"I was excited, honored and grateful to be considered for this award."
A multi-instrumentalist whose inspired solos have kept big band jazz fresh and vital into the present, Frank Wess was revered as a smoothly swinging tenor saxophone player in the Lester Young tradition, as an expert alto saxophonist, and as one of the most influential, instantly recognizable flutists in jazz history.
Born in Kansas City, Missouri, Wess first studied classical music and played with the Kansas All-State High School Orchestra. After moving to Washington, DC as a teenager in 1935, he began to play jazz in lunchtime jam sessions with fellow students, including Billy Taylor. An early touring career was interrupted by military service -- he played in a 17-piece band during World War II -- and then resumed when Wess came out of the Army and joined an outstanding lineup in the Billy Eckstine Orchestra. It was at this time that he took up the flute, studying at the Modern School of Music in Washington.
All this time, Count Basie had been calling. Wess finally joined his big band in 1953, helping it to evolve during its so-called "New Testament" phase and remaining with it until 1964. Wess's flute playing, set off by Neal Hefti's arrangements, contributed strongly to the Basie Orchestra's new sound, while his tenor saxophone playing served as a counterpoint to the more fiery sound of Frank Foster.
Wess played since the 1960s in countless settings: with Clark Terry's big band, the New York Quartet with Roland Hanna, Dameronia (1981-85), and Toshiko Akiyoshi's Jazz Orchestra. During this period, he also bridged the worlds of jazz and popular show business. Wess performed as a staff musician for ABC Television, both for the Dick Cavett Show and for the David Frost Show (with the Billy Taylor Orchestra). In Broadway pit bands, he played for shows such as Golden Boy (starring Sammy Davis), Irene (with Debbie Reynolds), and Sugar Babies (with Mickey Rooney). For ten years, he played first-chair tenor saxophonist in the Carnegie Hall Jazz Band.
He also led his own big bands on world tours, and played in the Dizzy Gillespie Alumni Big Band. Widely recorded on many labels, both as a leader and a sideman, Wess was a perennial favorite in DownBeat polls.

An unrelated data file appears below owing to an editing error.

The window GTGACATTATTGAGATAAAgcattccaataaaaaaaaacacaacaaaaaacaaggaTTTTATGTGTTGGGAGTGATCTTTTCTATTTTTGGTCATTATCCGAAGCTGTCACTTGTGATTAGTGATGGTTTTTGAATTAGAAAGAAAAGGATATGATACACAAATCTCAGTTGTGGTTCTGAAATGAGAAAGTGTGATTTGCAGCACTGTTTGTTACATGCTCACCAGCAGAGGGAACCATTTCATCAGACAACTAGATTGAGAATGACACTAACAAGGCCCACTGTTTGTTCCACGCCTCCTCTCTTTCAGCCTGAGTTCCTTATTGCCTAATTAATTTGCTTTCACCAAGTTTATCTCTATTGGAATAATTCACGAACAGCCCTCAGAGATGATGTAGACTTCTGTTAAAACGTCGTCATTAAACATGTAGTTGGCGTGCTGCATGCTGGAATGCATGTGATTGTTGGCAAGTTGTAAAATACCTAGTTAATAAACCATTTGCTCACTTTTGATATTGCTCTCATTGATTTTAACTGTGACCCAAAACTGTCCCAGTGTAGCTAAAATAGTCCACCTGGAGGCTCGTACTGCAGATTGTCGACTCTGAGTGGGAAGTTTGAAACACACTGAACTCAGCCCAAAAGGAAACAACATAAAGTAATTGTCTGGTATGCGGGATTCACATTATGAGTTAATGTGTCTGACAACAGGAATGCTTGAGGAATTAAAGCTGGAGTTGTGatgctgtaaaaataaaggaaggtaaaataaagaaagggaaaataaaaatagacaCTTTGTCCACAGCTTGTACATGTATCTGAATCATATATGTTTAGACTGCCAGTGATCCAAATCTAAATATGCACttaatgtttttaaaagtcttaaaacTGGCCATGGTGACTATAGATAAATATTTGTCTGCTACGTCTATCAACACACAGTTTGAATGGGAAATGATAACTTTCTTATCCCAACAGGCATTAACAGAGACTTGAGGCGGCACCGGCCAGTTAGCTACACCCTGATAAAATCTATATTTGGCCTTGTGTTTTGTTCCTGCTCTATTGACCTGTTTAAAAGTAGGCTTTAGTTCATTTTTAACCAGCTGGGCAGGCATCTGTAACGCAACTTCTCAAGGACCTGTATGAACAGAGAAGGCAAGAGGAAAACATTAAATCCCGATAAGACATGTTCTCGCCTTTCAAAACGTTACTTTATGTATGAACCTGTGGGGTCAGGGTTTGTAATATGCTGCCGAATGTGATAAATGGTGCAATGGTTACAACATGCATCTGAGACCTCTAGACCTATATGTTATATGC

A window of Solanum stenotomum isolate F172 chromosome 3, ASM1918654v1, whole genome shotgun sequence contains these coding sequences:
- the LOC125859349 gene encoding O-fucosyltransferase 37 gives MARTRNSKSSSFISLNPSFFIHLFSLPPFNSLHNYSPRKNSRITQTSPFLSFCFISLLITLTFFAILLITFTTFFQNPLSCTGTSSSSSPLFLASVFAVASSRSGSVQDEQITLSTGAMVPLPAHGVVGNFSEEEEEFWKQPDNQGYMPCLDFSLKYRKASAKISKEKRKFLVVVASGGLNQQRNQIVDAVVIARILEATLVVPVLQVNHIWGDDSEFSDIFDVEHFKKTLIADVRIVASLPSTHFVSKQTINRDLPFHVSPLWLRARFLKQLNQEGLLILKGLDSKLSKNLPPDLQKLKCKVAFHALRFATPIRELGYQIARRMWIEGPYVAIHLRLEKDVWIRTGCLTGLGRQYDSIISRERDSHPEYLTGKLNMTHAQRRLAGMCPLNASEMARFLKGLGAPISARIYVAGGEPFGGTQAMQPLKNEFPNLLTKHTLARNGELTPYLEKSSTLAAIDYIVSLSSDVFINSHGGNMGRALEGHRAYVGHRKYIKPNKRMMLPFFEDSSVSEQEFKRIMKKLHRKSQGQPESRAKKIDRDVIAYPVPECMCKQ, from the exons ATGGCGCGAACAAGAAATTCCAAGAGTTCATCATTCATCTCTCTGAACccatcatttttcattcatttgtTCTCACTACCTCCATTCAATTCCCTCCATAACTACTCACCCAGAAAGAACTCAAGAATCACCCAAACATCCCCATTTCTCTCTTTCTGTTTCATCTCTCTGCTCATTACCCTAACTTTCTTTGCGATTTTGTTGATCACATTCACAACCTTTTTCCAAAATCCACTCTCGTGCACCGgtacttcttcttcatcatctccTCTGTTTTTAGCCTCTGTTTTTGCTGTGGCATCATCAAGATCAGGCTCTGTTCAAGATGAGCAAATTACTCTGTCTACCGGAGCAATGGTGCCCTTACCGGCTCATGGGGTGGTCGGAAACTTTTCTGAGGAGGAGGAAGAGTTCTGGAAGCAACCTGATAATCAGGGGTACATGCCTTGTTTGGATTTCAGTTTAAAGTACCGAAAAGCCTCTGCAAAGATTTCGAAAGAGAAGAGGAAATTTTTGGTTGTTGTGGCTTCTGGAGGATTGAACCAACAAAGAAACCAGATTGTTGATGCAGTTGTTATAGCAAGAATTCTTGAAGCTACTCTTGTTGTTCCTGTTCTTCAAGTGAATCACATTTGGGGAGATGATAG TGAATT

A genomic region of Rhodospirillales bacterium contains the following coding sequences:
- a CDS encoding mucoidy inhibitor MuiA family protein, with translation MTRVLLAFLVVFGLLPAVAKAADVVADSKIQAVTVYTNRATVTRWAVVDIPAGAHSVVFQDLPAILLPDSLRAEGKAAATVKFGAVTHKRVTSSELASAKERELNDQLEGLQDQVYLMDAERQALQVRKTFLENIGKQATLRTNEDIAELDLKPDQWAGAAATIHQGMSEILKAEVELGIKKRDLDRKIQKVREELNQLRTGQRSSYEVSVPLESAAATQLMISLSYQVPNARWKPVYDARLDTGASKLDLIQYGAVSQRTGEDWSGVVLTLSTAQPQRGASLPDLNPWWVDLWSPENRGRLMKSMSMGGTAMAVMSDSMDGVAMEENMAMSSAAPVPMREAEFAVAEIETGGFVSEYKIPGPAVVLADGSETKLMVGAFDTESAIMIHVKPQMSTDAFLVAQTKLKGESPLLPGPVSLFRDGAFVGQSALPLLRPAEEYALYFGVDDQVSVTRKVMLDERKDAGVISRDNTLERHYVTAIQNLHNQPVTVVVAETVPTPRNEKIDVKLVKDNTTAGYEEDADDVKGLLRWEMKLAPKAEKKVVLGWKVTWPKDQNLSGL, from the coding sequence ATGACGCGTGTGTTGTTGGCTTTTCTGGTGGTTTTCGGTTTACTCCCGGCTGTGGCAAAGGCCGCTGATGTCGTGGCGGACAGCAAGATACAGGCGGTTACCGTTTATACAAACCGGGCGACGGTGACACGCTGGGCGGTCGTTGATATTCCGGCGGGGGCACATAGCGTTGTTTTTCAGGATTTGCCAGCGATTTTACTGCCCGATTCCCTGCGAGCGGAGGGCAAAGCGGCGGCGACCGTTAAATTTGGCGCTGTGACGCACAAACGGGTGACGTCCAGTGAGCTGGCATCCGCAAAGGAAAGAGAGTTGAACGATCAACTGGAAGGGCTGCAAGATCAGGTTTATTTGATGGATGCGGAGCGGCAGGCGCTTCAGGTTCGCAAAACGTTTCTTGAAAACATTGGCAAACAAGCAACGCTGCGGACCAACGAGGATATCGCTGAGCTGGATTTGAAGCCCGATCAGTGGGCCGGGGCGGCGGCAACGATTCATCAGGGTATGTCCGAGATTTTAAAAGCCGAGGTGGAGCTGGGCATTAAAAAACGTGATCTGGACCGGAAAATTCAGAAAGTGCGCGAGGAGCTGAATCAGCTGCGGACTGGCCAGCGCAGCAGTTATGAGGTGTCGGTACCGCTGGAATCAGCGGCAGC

Count Basie, Verve Jazz Masters, Verve, 1954-65
I Hear Ya Talkin', Savoy, 1959
Flute Juice, Progressive, 1981
Going Wess, Town Crier, 1993
Once is Not Enough, Labeth, 2009
Interview by Molly Murphy for the NEA
January 11, 2007
Edited by Don Ball, NEA
Q: Did you have a pivotal childhood experience with music that influenced your career as a musician?
Frank Wess: I've always liked music, you know. And my mother liked music. So she always made sure I heard everything that was going on around, you know. She always let me listen to music. Then when I was young, she took me to hear Roland Hayes and see Ida Cox. She always took me around to see different performers.
I didn't find out until I had been on the road, oh, almost '48, when I visited my father in Oklahoma (he was a principal of a school out there), and we were talking about me playing music and being on the road, and he said, "Your mother always wanted you to be a musician." Well, that's the first I heard of that, you know. So I guess she was steering me that way anyway. I had other interests before. I wanted to be a cabinetmaker. Then I wanted to be a dentist, but I'm glad I forgot about that.
LEARNING THE SAXOPHONE
Q: How did you pick saxophone?
Frank Wess: Oh, well, I always liked saxophone. And like everything else with me, it seemed my life started when I was ten years old. If I'd said, "I want a saxophone," my mother said, "Wait till you're ten years old." "I want a bicycle." "Wait till you're ten years old." If I wanted some skates -- "Wait till you're ten years old." So when I was ten years old, my life started. I got my saxophone, my bicycle, my skates, everything, you know.
Q: Can you talk a little bit about the saxophone, in particular, and what some of the challenges are inherent in the instrument and what some of the just great things are about saxophone?
Frank Wess: Well, saxophone is a instrument that's closely related to the human voice. The sound of it, you know. Some people hear different pitches. Some people hear the alto better, tenor better, the baritone better, different pitches, you know. It's easy to learn to play, but it's not easy to master. Because if you can play it, it sounds good, you know. Lots of instruments, you put a whole lot into it and it still doesn't sound too good
Q: You moved to Washington, DC when you were 13?